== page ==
LINKEDINCOMMENTMORE

The Michigan attorney general’s race is close, while Secretary of State Ruth Johnson has a 6-percentage-point lead over her Democratic challenger, according to a new Detroit News-WDIV (Local 4) poll.

In the poll of 600 likely Michigan voters, Republican Attorney General Bill Schuette leads Michigan State University law professor Mark Totten 40-38 percent with about 21 percent undecided — within the Sept. 3-5 survey’s margin of error of plus-minus 4 percentage points.

“The reason that race is close is Republicans are just facing these natural Democratic headwinds in Michigan,” said pollster Richard Czuba, president of the Glengariff Group.

But Totten remains a political unknown compared with Schuette, a former state Court of Appeals judge, state senator, congressman and agriculture director in the Engler administration.

“We’re seeing a ton of polls showing Attorney General Schuette in the lead and that is because he is doing his job protecting the victims of human trafficking, working on unsolved rape cases and protecting pensions,” Schuette campaign manager John Sellek said in a statement. “The voters are far more concerned about real issues like these than political hijinks — and it shows.”

In the same poll, Gov. Rick Snyder is ahead of Democrat Mark Schauer by 1.8 percentage points, while U.S. Rep. Gary Peters, D-Bloomfield Township, has a more than 10-point lead over Republican former Secretary of State Terri Lynn Land.

More than 76 percent of respondents to the poll said they have never heard of Totten. About 60 percent of likely voters surveyed could identify Schuette by name, but his favorable-unfavorable numbers were split.

Totten’s chances of toppling the incumbent attorney general increase depending on the success of Democratic gubernatorial candidate Mark Schauer and U.S. Senate candidate Gary Peters, Czuba said.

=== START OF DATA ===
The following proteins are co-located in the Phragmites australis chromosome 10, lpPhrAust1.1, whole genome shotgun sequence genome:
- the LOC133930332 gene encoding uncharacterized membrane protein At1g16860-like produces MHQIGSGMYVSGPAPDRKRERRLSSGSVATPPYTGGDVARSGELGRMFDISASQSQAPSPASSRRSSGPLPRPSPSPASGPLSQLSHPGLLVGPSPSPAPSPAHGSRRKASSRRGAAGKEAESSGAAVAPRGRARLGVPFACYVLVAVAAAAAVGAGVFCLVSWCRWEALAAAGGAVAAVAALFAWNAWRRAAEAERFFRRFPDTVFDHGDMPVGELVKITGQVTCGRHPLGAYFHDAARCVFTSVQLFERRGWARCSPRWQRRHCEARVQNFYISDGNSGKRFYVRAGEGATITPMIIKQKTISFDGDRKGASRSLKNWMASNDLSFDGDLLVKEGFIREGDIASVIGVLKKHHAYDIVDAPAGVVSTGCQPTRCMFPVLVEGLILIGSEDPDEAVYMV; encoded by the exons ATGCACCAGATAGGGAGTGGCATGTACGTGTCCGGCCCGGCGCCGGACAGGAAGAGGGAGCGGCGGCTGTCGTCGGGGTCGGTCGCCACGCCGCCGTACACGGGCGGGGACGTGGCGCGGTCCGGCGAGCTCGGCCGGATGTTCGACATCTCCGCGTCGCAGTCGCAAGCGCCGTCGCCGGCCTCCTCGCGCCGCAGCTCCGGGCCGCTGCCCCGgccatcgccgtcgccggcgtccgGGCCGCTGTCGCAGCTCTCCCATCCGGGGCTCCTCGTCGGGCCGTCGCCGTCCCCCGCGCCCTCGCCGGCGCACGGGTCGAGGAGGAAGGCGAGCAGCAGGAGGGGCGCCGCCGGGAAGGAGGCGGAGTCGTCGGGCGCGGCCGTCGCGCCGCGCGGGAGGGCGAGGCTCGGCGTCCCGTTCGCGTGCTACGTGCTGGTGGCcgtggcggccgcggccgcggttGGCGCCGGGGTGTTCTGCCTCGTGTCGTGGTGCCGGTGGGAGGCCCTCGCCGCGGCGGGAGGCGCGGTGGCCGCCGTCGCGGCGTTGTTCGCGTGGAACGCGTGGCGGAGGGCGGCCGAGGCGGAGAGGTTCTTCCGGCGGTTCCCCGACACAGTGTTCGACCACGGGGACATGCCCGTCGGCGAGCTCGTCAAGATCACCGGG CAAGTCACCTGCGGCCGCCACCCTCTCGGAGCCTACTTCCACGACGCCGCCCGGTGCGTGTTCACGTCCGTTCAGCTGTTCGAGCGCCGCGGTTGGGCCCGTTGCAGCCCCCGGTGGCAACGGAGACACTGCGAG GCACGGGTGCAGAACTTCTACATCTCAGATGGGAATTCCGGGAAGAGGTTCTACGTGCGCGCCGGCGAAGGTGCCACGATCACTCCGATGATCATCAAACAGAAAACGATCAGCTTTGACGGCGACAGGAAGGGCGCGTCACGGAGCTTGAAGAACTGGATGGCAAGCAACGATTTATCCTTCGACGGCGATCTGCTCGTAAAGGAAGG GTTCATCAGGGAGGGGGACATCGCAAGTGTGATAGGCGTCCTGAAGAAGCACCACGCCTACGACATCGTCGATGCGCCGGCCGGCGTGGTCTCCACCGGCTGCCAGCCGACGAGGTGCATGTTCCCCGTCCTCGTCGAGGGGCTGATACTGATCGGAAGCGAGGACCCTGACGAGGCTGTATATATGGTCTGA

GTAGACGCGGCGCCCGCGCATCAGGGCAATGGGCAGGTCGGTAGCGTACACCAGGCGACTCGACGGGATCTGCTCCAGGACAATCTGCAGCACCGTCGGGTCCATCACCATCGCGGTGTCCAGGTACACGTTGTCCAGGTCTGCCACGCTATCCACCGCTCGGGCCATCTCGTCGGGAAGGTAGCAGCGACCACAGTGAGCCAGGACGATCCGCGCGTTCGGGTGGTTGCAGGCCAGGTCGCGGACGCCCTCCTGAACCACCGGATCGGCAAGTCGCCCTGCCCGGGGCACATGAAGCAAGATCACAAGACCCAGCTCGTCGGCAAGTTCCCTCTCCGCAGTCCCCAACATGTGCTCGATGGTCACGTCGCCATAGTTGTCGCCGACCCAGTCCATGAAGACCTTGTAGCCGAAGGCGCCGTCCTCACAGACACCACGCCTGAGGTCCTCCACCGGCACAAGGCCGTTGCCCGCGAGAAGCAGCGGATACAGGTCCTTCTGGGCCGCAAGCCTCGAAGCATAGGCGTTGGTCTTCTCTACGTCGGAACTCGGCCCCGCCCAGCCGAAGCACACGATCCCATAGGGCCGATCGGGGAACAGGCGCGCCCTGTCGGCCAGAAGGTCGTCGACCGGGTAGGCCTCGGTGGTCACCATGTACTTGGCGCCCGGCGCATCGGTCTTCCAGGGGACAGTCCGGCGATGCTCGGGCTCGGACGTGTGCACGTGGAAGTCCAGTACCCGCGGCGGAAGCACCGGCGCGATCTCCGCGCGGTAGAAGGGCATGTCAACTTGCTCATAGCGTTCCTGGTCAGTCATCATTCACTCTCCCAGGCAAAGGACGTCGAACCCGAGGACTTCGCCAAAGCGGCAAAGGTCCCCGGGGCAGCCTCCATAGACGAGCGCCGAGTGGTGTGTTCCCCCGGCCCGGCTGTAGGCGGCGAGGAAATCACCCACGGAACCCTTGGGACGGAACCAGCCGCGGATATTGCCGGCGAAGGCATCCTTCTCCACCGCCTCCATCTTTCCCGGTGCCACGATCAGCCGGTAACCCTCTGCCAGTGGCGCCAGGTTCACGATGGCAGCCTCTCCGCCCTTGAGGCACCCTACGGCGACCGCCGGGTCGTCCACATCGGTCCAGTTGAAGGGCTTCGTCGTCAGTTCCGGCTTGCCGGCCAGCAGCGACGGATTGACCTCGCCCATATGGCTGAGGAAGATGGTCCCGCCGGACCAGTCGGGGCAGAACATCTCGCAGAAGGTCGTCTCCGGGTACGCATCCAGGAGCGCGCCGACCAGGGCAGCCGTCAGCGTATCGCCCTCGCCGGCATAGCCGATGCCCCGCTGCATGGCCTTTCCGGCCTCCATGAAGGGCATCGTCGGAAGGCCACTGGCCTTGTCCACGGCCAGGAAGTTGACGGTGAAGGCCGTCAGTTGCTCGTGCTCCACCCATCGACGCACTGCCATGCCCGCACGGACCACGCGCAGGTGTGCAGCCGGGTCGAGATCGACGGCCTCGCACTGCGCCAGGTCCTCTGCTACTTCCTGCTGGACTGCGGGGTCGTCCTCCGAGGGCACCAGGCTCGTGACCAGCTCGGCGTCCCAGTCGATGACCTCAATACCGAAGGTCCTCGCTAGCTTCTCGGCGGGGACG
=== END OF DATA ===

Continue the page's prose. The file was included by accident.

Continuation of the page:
“This race is tied, because after 30 years in office, the voters know Bill Schuette, and they aren’t happy with him,” Totten campaign manager John Keig said in a statement.

Although Schuette holds a 12-to-1 campaign cash advantage over Totten, Democrats have focused on the outspoken conservative attorney general’s pursuit of legal challenges to President Barack Obama’s health care law. Schuette also has defended Michigan’s voter-approved constitutional amendments that forbid gay marriage in the state as well as racial preferences in Michigan’s public university admissions and public hiring.

Totten has chided Schuette’s high-profile defense of the amendment that only allows marriage between men and women, saying he would side with gay rights advocates and hire an outside counsel to appeal a Detroit federal judge’s ruling that the state’s amendment is unconstitutional under the federal Constitution.

Independent voters are split, with 28 percent supporting Schuette, 28 percent backing Totten and 38 percent undecided, according to the poll.

Keig said once voters “get to know Mark Totten, they’ll see a clear contrast between” with Schuette, “a politician pursuing extreme ideological crusades.”

Schuette’s campaign has nearly $2 million cash in hand, according to filings made in early August, compared with $146,300 left for Totten.

In the secretary of state’s race, Republican incumbent Johnson of Holly leads Detroit Democratic civil rights attorney Godfrey Dillard 40 percent to 33.5 percent. About 26 percent of those polled were undecided.

Johnson earlier this year called for requiring disclosure of now-secret donors for issue ad campaigns,a move that fellow Republican legislators then prevented by adding secrecy protections to a new law that doubled campaign finance limits.

Dillard, a late Democratic Party selection, has said voting rights are threatened in Michigan and wants to lobby for more campaign contribution transparency to fight “special interests in Lansing” who “are flooding Michigan’s political system with dark money.”

clivengood@detroitnews.com

(517) 371-3660

LINKEDINCOMMENTMORE
Read or Share this story: http://detne.ws/1rVDzg1